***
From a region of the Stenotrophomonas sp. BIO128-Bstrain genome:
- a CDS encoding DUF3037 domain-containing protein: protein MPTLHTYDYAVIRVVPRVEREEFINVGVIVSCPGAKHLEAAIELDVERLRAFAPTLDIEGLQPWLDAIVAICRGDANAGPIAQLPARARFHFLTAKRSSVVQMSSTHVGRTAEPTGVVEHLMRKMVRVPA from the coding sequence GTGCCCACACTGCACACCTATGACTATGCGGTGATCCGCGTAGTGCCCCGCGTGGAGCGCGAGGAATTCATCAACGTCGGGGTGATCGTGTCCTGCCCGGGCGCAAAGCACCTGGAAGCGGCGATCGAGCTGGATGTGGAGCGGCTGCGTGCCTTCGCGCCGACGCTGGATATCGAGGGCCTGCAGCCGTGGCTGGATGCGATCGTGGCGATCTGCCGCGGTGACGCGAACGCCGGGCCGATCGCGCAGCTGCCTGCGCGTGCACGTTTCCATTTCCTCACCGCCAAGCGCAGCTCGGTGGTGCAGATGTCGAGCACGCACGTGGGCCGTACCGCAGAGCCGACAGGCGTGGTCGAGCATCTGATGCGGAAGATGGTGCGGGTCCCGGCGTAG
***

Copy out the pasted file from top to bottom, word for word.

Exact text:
From a region of the Stenotrophomonas sp. BIO128-Bstrain genome:
- a CDS encoding DUF3037 domain-containing protein: protein MPTLHTYDYAVIRVVPRVEREEFINVGVIVSCPGAKHLEAAIELDVERLRAFAPTLDIEGLQPWLDAIVAICRGDANAGPIAQLPARARFHFLTAKRSSVVQMSSTHVGRTAEPTGVVEHLMRKMVRVPA from the coding sequence GTGCCCACACTGCACACCTATGACTATGCGGTGATCCGCGTAGTGCCCCGCGTGGAGCGCGAGGAATTCATCAACGTCGGGGTGATCGTGTCCTGCCCGGGCGCAAAGCACCTGGAAGCGGCGATCGAGCTGGATGTGGAGCGGCTGCGTGCCTTCGCGCCGACGCTGGATATCGAGGGCCTGCAGCCGTGGCTGGATGCGATCGTGGCGATCTGCCGCGGTGACGCGAACGCCGGGCCGATCGCGCAGCTGCCTGCGCGTGCACGTTTCCATTTCCTCACCGCCAAGCGCAGCTCGGTGGTGCAGATGTCGAGCACGCACGTGGGCCGTACCGCAGAGCCGACAGGCGTGGTCGAGCATCTGATGCGGAAGATGGTGCGGGTCCCGGCGTAG